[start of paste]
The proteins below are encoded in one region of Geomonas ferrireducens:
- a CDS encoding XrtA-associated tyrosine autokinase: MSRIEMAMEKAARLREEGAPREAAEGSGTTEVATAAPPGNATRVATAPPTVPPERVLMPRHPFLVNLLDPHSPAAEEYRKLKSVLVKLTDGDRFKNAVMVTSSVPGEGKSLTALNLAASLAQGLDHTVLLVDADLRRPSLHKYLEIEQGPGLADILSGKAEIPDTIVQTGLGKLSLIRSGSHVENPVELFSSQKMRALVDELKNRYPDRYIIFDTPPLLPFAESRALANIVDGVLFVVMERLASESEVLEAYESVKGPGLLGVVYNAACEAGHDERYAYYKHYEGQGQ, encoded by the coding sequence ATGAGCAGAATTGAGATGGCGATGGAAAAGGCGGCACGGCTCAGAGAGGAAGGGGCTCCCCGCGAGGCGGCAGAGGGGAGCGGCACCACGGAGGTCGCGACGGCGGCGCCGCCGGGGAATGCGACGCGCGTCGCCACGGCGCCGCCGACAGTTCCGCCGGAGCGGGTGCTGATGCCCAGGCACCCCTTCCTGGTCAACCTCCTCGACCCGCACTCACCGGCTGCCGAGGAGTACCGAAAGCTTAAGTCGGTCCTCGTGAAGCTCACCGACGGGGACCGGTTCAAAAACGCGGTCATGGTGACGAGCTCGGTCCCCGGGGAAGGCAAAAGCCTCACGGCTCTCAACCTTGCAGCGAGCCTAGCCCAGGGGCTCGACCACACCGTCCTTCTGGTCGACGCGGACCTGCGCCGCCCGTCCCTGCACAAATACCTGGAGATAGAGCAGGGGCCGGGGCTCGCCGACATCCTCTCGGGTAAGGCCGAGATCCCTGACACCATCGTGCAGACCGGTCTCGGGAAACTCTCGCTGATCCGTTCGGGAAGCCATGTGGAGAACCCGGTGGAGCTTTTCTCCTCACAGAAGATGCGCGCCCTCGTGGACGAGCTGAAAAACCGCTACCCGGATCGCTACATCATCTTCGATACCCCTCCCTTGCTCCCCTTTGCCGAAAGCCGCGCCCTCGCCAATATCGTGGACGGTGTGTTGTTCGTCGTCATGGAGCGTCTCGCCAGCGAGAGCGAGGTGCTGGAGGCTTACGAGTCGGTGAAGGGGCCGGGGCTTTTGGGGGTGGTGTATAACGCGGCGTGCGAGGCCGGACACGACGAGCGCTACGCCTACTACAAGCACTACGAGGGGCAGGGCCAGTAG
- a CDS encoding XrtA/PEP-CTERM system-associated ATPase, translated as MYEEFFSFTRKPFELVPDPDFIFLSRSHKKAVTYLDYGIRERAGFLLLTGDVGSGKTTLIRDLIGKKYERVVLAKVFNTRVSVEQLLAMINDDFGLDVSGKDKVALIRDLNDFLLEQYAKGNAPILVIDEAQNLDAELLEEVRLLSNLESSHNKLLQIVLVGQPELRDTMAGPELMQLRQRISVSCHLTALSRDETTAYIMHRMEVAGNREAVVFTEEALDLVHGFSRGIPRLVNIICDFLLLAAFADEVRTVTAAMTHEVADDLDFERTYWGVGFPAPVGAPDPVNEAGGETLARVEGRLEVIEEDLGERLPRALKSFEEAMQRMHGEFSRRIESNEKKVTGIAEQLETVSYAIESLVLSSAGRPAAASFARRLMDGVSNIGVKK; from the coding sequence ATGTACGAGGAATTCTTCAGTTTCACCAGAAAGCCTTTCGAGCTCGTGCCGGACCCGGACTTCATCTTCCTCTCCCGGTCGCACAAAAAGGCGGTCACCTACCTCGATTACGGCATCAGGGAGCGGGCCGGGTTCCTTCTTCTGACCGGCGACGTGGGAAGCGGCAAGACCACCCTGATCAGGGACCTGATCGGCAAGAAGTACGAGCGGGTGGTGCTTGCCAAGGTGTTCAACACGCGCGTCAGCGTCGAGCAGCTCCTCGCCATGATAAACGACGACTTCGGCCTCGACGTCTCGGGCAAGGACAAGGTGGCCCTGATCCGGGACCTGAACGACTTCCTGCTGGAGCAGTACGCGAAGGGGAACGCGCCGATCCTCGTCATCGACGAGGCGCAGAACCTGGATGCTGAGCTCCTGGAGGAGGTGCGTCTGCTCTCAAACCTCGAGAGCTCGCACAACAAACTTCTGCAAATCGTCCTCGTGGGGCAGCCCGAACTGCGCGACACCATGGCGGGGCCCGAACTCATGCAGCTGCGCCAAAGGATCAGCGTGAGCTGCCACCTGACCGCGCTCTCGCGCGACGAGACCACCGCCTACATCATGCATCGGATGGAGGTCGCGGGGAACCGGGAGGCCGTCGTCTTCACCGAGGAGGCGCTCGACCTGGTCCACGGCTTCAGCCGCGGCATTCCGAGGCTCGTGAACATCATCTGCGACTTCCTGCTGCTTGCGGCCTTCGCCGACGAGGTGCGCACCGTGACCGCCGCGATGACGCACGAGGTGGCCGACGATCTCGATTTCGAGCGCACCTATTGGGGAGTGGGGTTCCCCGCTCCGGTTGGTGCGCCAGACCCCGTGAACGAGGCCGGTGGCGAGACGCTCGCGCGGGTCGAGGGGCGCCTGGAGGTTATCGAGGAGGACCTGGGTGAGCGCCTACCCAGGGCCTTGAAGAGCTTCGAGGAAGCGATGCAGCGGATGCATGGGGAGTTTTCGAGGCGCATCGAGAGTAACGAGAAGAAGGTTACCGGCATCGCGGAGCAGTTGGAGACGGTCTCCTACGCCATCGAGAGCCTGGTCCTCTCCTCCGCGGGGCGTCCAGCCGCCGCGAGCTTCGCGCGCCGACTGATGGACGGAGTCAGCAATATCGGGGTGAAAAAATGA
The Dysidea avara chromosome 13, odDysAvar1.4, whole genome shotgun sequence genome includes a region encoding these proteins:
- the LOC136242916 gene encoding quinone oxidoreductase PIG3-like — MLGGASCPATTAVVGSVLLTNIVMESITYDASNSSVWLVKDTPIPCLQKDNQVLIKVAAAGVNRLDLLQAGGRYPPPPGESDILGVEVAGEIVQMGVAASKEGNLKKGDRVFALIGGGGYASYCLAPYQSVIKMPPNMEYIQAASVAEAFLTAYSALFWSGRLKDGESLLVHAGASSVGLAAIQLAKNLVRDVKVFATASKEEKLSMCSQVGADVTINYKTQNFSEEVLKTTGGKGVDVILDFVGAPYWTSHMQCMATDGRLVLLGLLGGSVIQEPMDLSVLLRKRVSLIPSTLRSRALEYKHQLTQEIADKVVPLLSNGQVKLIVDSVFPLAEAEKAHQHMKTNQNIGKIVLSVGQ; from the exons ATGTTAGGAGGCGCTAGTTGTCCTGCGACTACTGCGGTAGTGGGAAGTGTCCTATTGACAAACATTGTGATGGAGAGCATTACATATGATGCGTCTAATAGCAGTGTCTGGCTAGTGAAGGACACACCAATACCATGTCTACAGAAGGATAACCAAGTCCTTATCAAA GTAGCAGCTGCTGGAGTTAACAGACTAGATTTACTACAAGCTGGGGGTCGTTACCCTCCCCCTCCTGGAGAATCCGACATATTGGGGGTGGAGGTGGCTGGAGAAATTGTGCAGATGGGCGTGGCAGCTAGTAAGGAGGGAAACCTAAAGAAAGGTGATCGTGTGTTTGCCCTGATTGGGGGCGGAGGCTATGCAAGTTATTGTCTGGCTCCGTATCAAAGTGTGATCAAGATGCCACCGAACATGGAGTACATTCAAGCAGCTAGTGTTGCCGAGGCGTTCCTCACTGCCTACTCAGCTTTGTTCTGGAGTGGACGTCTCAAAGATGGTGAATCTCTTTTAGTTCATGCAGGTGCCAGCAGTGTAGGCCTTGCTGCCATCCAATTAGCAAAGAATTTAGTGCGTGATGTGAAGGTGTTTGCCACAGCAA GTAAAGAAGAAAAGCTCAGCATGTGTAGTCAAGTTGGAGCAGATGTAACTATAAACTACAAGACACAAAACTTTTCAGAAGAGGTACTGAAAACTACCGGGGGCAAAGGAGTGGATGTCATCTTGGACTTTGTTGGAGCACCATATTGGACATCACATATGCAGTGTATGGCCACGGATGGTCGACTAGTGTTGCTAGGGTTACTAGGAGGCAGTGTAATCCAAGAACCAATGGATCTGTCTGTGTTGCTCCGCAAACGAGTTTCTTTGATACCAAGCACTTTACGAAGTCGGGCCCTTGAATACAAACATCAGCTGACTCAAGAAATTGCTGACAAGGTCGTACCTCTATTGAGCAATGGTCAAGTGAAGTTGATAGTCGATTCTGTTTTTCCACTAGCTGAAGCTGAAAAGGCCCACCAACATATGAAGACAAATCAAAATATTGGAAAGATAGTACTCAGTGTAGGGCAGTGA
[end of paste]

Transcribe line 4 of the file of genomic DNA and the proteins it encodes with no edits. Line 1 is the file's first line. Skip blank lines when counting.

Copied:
The Dysidea avara chromosome 13, odDysAvar1.4, whole genome shotgun sequence genome includes a region encoding these proteins: